Printer Friendly

Protests planned over rail fares hike.

A SERIES of protests will be held at railway stations tomorrow, the day the annual increase in fares kicks in, as research shows some commuters are paying a fifth of their salary on train travel.

Fares will go up by an average of 3.4% tomorrow, the biggest increase since 2013, covering unregulated fares such as off-peak leisure tickets, and season tickets will go up by 3.6%.

Members of the Rail, Maritime and Transport union (RMT) will hand out chocolates to commuters saying they want to "sweeten the bitter pill" of the increased cost.

The union said the 3.6% season ticket increase is over 50% more than the rise in average earnings last year, with some commuters now paying a fifth of their annual income on rail travel.

Fares have increased by 24.5% since the public sector pay freeze, which came into effect in 2011, limiting pay rises to just over 5% in the same period, said the RMT.

Protests will be held at around 40 railway stations when passengers return to work after the Christmas break.

RMT general secretary Mick Cash said: "It's another new year and yet another hike in fares for passengers. These eye-watering increases will make it even harder for workers to get by.

"While workers are struggling the private train companies are raking it in. As we enter the 25th year anniversary of railway privatisation legislation, the need for public ownership of rail has never been more popular or necessary."

Meanwhile, Britain's trains are the oldest since current records began, an investigation has found.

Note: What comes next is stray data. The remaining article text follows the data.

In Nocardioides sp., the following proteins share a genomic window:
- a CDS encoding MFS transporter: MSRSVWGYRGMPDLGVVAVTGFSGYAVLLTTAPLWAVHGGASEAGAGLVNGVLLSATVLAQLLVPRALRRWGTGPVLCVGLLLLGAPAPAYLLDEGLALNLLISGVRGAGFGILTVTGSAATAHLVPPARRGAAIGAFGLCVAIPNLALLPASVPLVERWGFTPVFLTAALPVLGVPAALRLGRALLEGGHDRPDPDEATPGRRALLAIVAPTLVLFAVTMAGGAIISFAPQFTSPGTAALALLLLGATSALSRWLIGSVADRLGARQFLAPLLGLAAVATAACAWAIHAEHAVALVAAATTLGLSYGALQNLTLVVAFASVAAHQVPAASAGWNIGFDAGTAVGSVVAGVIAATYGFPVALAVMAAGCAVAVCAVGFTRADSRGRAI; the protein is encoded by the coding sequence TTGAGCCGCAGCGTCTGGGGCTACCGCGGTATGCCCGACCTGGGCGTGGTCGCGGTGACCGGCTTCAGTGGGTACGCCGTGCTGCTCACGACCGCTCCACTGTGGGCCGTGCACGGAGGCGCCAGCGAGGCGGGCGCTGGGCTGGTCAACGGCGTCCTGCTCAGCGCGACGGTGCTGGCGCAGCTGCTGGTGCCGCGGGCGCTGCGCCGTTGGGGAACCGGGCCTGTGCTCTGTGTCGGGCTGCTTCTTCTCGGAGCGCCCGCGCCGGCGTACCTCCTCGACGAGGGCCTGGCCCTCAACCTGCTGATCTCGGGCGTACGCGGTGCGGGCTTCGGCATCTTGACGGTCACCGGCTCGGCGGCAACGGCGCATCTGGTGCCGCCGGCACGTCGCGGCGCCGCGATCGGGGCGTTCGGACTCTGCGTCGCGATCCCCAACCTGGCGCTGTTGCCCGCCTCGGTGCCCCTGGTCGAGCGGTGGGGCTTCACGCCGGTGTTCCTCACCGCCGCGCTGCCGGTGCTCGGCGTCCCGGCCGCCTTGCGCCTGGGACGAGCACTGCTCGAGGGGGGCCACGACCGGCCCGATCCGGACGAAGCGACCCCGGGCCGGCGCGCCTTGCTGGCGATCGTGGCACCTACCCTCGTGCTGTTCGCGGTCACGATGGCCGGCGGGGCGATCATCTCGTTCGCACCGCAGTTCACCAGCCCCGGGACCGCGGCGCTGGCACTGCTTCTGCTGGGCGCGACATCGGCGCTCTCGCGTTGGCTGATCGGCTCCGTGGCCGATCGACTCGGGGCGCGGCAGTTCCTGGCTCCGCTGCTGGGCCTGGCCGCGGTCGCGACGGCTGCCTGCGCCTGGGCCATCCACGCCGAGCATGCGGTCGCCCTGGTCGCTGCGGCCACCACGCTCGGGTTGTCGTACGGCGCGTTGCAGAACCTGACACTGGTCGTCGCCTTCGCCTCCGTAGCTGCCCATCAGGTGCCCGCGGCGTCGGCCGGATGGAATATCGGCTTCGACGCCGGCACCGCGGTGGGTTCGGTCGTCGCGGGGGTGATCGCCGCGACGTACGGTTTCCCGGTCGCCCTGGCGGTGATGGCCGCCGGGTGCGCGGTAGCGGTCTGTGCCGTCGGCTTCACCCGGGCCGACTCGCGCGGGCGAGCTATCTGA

Passengers are travelling in carriages which were typically built in the mid-1990s, Office of Rail and Road (ORR) statistics show.

Press Association analysis found the average age of 21.1 years is older than at any point in publicly available records and 60% older than in 2006.

Travellers using the Caledonian Sleeper service between London and Scotland have to put up with Britain's oldest trains at 42 years old.

Merseyrail, which runs trains in Merseyside, has the second oldest fleet at 38 years old.

TransPennine Express has the newest trains at an average of just nine years old.

COPYRIGHT 2018 MGN Ltd.
No portion of this article can be reproduced without the express written permission from the copyright holder.
Copyright 2018 Gale, Cengage Learning. All rights reserved.

Article Details
Printer friendly Cite/link Email Feedback
Title Annotation:Features
Publication:South Wales Echo (Cardiff, Wales)
Date:Jan 1, 2018
Words:360
Previous Article:New coin celebrates classic novel.
Next Article:Rise in seizures of phones at prisons.
Topics:

Terms of use | Privacy policy | Copyright © 2019 Farlex, Inc. | Feedback | For webmasters